Part One – Detection Canine’s False Response/Nonproductive Response

The basics of detector dogs.This article will bring a fresh look to many decades of canine training myths, mysteries and lies. In recent years I have seen an increase in articles and training seminars revolving around “problem solving” on canines with false responses/nonproductive response (NPR) issues. Much of the information contained in these articles or presented in the seminars is downright false and or very misleading. This misinformation is then utilized by trainers to solve dog training problems that do not exist or that cannot be rectified with the prescribed method of training, many times involving the incorrect application of punishment. Furthermore all of this misinformation is “discoverable” to defense attorneys and much of it is going to be seen again, next time used against law enforcement professionals in court leading to lost cases and more bad case law (more on this later).

Because of the amount of this misinformation, I felt it was time to help clarify and distribute new ideas and opinions on this subject.  The information written here is bound to be controversial at first, but in the end there will be many converts to these new ways of understanding, describing and solving these training and handling issues. I am generally speaking about all detector dogs but most specifically to explosive and narcotic dog teams.  Through the course of this series we will discuss terminology, look at some basic detection principles and dissect some training myths.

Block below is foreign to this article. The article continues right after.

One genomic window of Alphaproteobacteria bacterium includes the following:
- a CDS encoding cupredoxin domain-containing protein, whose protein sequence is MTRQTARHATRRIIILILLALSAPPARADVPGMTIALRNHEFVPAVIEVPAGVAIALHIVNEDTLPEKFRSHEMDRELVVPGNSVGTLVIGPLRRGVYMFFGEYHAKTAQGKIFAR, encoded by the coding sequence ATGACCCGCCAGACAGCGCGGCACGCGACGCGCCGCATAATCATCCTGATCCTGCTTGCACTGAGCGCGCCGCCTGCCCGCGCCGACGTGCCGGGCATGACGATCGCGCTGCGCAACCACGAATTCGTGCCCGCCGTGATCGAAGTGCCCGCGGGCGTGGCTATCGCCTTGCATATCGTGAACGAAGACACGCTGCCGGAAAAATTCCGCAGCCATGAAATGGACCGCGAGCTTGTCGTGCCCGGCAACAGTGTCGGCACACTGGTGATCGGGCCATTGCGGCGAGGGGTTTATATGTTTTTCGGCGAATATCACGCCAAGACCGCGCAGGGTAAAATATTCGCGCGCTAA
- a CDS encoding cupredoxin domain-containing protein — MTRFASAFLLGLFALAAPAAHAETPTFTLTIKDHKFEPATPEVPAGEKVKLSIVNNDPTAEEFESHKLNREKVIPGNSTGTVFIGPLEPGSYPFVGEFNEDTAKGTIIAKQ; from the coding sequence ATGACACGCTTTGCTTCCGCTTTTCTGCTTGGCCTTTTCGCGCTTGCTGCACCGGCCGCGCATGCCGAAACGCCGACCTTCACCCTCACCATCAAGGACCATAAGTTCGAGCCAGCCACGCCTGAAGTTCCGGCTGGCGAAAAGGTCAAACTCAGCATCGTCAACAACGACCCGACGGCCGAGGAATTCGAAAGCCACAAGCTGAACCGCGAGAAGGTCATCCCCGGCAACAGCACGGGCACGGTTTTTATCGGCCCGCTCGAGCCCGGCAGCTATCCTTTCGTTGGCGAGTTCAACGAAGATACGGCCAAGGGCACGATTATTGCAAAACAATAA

I first have to start out with a single detection (trained odor present in the search area) exercise broken down into articulable stages.  We start by assuming the canine has all the intangible’s we test for (health, search, hunt, retrieve, desire, intent etc.) As trainers, the reason’s we MUST have a clear grasp of the different behavior series is for all areas of detection training; basic training, maintenance and problem solving.  Without the in-depth knowledge and understanding of these stages, training in any area becomes more of guessing game (haphazard) than science (articulable and repeatable).